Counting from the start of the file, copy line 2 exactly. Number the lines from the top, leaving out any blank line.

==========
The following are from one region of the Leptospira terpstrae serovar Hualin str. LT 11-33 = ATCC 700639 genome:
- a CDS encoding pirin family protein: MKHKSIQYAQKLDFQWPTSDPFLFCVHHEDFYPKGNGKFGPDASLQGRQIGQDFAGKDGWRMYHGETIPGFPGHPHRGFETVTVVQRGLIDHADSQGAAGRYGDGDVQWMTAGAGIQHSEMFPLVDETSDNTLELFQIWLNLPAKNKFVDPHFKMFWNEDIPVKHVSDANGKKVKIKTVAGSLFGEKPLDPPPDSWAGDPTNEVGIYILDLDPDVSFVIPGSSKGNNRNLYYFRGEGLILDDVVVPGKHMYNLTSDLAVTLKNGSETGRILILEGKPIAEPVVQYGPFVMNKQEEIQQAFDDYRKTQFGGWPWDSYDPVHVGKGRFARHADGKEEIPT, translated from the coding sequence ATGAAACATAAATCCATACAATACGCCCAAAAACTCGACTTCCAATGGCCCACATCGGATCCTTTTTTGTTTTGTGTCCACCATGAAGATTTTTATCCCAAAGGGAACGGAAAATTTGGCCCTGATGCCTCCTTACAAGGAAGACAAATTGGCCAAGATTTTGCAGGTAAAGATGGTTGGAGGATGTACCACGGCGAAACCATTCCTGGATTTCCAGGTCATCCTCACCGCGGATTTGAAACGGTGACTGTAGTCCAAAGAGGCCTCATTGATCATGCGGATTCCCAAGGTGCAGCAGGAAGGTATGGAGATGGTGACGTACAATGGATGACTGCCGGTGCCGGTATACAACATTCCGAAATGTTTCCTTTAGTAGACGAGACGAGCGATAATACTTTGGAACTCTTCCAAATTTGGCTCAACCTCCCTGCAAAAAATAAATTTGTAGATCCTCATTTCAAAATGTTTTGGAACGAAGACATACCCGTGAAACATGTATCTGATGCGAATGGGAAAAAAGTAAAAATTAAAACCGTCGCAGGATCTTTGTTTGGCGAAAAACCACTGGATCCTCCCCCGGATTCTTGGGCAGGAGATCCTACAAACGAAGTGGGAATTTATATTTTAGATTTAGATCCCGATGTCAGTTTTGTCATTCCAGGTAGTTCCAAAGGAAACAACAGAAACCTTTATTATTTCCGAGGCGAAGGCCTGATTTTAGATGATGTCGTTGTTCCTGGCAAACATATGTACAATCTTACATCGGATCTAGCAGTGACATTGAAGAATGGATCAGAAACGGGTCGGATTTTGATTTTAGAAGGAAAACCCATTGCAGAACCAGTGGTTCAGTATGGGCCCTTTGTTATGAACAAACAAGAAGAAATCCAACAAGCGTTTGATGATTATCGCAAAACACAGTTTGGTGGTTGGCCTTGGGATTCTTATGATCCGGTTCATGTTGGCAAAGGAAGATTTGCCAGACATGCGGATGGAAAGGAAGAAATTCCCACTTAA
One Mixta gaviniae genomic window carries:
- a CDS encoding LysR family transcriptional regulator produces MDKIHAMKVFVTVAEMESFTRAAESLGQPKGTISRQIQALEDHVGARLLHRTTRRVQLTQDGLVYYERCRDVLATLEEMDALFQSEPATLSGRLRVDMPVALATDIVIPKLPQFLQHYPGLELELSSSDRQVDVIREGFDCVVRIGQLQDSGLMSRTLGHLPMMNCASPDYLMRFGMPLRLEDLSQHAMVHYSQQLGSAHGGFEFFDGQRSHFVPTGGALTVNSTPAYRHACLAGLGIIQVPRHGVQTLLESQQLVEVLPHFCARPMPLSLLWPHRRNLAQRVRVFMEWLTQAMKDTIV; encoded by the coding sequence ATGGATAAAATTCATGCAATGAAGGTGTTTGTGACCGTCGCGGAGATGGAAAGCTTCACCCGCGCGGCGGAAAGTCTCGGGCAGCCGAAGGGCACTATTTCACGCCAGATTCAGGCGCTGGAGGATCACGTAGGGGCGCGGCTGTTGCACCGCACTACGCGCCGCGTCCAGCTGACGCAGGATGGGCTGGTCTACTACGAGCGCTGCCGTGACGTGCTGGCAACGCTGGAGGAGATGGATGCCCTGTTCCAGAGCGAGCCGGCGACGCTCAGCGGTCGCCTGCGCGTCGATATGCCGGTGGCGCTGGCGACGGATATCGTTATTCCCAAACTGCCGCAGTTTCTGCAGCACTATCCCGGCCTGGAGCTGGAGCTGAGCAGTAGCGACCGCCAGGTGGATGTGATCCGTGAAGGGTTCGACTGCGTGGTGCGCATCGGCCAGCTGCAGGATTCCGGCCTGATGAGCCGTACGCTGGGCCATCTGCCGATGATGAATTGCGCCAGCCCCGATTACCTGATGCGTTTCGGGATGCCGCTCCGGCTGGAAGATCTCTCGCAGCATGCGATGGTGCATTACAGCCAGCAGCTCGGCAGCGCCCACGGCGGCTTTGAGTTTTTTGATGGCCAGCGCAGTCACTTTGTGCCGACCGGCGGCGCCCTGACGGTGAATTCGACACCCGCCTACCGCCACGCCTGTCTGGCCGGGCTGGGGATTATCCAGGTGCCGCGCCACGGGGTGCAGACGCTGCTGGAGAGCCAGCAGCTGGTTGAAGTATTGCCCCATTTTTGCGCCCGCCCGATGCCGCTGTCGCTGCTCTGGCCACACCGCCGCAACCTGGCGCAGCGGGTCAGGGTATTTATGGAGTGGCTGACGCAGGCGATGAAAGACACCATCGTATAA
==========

- a CDS encoding pirin family protein: MKHKSIQYAQKLDFQWPTSDPFLFCVHHEDFYPKGNGKFGPDASLQGRQIGQDFAGKDGWRMYHGETIPGFPGHPHRGFETVTVVQRGLIDHADSQGAAGRYGDGDVQWMTAGAGIQHSEMFPLVDETSDNTLELFQIWLNLPAKNKFVDPHFKMFWNEDIPVKHVSDANGKKVKIKTVAGSLFGEKPLDPPPDSWAGDPTNEVGIYILDLDPDVSFVIPGSSKGNNRNLYYFRGEGLILDDVVVPGKHMYNLTSDLAVTLKNGSETGRILILEGKPIAEPVVQYGPFVMNKQEEIQQAFDDYRKTQFGGWPWDSYDPVHVGKGRFARHADGKEEIPT, translated from the coding sequence ATGAAACATAAATCCATACAATACGCCCAAAAACTCGACTTCCAATGGCCCACATCGGATCCTTTTTTGTTTTGTGTCCACCATGAAGATTTTTATCCCAAAGGGAACGGAAAATTTGGCCCTGATGCCTCCTTACAAGGAAGACAAATTGGCCAAGATTTTGCAGGTAAAGATGGTTGGAGGATGTACCACGGCGAAACCATTCCTGGATTTCCAGGTCATCCTCACCGCGGATTTGAAACGGTGACTGTAGTCCAAAGAGGCCTCATTGATCATGCGGATTCCCAAGGTGCAGCAGGAAGGTATGGAGATGGTGACGTACAATGGATGACTGCCGGTGCCGGTATACAACATTCCGAAATGTTTCCTTTAGTAGACGAGACGAGCGATAATACTTTGGAACTCTTCCAAATTTGGCTCAACCTCCCTGCAAAAAATAAATTTGTAGATCCTCATTTCAAAATGTTTTGGAACGAAGACATACCCGTGAAACATGTATCTGATGCGAATGGGAAAAAAGTAAAAATTAAAACCGTCGCAGGATCTTTGTTTGGCGAAAAACCACTGGATCCTCCCCCGGATTCTTGGGCAGGAGATCCTACAAACGAAGTGGGAATTTATATTTTAGATTTAGATCCCGATGTCAGTTTTGTCATTCCAGGTAGTTCCAAAGGAAACAACAGAAACCTTTATTATTTCCGAGGCGAAGGCCTGATTTTAGATGATGTCGTTGTTCCTGGCAAACATATGTACAATCTTACATCGGATCTAGCAGTGACATTGAAGAATGGATCAGAAACGGGTCGGATTTTGATTTTAGAAGGAAAACCCATTGCAGAACCAGTGGTTCAGTATGGGCCCTTTGTTATGAACAAACAAGAAGAAATCCAACAAGCGTTTGATGATTATCGCAAAACACAGTTTGGTGGTTGGCCTTGGGATTCTTATGATCCGGTTCATGTTGGCAAAGGAAGATTTGCCAGACATGCGGATGGAAAGGAAGAAATTCCCACTTAA